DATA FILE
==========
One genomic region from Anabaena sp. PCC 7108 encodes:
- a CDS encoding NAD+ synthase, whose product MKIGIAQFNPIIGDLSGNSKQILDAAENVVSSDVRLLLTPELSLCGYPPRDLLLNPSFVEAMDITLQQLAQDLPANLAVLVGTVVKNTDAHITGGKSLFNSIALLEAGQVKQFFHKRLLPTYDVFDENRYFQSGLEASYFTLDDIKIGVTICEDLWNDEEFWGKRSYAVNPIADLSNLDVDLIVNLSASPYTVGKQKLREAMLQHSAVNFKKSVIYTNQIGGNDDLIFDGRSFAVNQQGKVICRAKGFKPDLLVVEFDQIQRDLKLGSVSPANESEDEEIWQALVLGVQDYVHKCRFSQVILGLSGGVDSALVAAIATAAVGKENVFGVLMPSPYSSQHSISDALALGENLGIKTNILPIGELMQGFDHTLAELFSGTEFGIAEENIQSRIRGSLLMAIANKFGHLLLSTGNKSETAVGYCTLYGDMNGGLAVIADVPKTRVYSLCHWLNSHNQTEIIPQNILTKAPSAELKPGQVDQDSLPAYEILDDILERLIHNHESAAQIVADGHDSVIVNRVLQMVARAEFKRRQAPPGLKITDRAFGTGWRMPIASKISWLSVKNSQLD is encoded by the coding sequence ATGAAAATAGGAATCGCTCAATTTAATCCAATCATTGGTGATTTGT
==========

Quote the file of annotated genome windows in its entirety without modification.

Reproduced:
One genomic region from Anabaena sp. PCC 7108 encodes:
- a CDS encoding NAD+ synthase, whose product MKIGIAQFNPIIGDLSGNSKQILDAAENVVSSDVRLLLTPELSLCGYPPRDLLLNPSFVEAMDITLQQLAQDLPANLAVLVGTVVKNTDAHITGGKSLFNSIALLEAGQVKQFFHKRLLPTYDVFDENRYFQSGLEASYFTLDDIKIGVTICEDLWNDEEFWGKRSYAVNPIADLSNLDVDLIVNLSASPYTVGKQKLREAMLQHSAVNFKKSVIYTNQIGGNDDLIFDGRSFAVNQQGKVICRAKGFKPDLLVVEFDQIQRDLKLGSVSPANESEDEEIWQALVLGVQDYVHKCRFSQVILGLSGGVDSALVAAIATAAVGKENVFGVLMPSPYSSQHSISDALALGENLGIKTNILPIGELMQGFDHTLAELFSGTEFGIAEENIQSRIRGSLLMAIANKFGHLLLSTGNKSETAVGYCTLYGDMNGGLAVIADVPKTRVYSLCHWLNSHNQTEIIPQNILTKAPSAELKPGQVDQDSLPAYEILDDILERLIHNHESAAQIVADGHDSVIVNRVLQMVARAEFKRRQAPPGLKITDRAFGTGWRMPIASKISWLSVKNSQLD is encoded by the coding sequence ATGAAAATAGGAATCGCTCAATTTAATCCAATCATTGGTGATTTGT